3. Thanks for your nice comments Bronnie. Moermans writings on placebo are fantastic – all clinicians, researchers and patients should read them. It appears to me sometimes that most acupuncture research is interpreted from the perspective that “we know that it works” and then uncritically reported in the media as such (shameless plug to a related paper I have written with the great Ben’s Wand and Goldacre below). The problem is that the quality evidence would suggest more strongly that “we know that it doesn’t work better than placebo”. This shouldn’t be so surprising given the pre-scientific ideas underpinning it and their inherent lack of biological plausbility.

    There is much talk now of “Western Medical Acupuncture” which dispenses with traditional chinese medicine theory and suggests that acupuncture works (mostly for pain) as a kind of novel form of sensory stimulus that alters pain processing. The problem with this is that, as I mentioned in my post, no variation in the sensory stimulus seems to elicit more or less therapeutic effects. Expectations do seem to play a part though (see this lovely paper by Barker Bausell: Bausell RB, Lao L, Bergman S, Lee WL, Berman BM Is acupuncture analgesia an expectancy effect? Preliminary evidence based on participants’ perceived assignments in two placebo-controlled trials. Eval Health Prof. 2005 Mar;28(1):9-26.).

    Some acupuncture researchers would suggest that even non-penetrating sham needles are acupuncture too, but I worry that they are changing their own goalposts and making acupuncture an unfalsifiable hypothesis. I guess the bottom line for brain imaging studies that look for things other than the placebo effect to explain how acupuncture works is that it is very difficult if a specific therapeutic effect beyond placebo can’t be found.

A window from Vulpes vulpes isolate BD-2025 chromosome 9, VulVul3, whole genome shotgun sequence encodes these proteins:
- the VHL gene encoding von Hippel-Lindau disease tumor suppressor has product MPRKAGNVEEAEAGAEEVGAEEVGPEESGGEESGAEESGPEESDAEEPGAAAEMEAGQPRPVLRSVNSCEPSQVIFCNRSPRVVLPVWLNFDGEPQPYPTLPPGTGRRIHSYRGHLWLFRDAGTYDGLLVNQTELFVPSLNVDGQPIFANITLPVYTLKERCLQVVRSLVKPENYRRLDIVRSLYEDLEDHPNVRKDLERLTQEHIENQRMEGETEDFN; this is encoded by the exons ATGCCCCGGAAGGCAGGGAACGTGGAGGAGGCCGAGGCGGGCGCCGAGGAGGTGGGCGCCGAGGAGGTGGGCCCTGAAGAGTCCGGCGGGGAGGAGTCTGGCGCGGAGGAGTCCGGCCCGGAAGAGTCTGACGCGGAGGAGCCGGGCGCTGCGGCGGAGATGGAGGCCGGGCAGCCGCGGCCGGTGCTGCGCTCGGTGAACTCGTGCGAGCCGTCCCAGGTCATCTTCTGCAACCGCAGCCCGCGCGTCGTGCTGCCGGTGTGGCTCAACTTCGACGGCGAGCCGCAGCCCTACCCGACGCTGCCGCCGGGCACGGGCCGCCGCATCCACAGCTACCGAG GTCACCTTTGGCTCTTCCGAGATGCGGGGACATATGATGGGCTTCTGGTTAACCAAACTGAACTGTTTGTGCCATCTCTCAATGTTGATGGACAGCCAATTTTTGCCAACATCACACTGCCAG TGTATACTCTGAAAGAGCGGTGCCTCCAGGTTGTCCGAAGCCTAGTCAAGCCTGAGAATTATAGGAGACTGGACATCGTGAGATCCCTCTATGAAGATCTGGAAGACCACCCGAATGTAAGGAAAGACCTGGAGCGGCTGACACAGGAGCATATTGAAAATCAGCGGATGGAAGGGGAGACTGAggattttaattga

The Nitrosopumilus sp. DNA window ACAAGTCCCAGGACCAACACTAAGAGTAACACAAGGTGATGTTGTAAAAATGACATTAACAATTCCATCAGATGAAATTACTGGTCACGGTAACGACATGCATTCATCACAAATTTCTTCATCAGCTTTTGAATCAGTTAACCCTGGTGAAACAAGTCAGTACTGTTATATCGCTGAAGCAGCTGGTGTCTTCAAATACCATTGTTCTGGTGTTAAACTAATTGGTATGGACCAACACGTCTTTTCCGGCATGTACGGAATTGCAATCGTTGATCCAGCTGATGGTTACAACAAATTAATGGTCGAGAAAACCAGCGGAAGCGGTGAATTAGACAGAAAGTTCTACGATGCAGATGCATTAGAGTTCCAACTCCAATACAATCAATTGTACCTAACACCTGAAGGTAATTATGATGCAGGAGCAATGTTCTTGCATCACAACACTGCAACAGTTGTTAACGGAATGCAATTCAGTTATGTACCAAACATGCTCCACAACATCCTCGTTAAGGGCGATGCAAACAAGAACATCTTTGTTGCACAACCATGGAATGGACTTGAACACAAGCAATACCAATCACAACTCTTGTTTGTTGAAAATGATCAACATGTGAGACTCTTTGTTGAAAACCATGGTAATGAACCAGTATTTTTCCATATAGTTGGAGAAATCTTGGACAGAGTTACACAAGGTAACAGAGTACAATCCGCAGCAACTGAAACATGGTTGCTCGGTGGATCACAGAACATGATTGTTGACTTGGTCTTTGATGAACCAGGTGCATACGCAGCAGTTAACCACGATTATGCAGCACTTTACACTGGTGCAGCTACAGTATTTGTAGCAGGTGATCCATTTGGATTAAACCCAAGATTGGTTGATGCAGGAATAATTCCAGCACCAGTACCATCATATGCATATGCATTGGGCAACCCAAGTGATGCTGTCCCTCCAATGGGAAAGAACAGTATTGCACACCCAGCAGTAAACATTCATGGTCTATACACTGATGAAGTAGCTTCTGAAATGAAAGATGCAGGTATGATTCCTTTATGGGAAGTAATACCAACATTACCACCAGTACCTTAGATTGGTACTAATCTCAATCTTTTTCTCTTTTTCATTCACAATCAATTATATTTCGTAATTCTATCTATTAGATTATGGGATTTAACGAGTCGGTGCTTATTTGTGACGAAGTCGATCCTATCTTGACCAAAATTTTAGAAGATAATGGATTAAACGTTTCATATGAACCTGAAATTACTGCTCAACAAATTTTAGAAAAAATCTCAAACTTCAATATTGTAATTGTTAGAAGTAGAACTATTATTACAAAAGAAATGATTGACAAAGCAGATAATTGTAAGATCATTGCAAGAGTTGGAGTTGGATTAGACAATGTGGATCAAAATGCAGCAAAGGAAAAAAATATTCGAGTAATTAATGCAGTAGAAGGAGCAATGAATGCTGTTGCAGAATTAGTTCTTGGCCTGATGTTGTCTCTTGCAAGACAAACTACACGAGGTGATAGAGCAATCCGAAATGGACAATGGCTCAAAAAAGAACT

Of course thats just my view…

    Shameless self-citations:

    O’Connell NE, Wand BM, Goldacre B Interpretive bias in acupuncture research?: A case study. Eval Health Prof. 2009 Dec;32(4):393-409.

  4. Thanks so much for this summary of the association between brain imaging findings and experience. The correlation or causation situation in brain imaging makes it so difficult for uncritical thinkers to unpack, and so often we read headlines like the ones debunked a couple of days ago here! I do like Dan Moerman’s description of the ‘meaning effect’ of health provider interactions, and it doesn’t seem so far-fetched for it to apply to acupuncture (even with effective sham acupuncture methodology).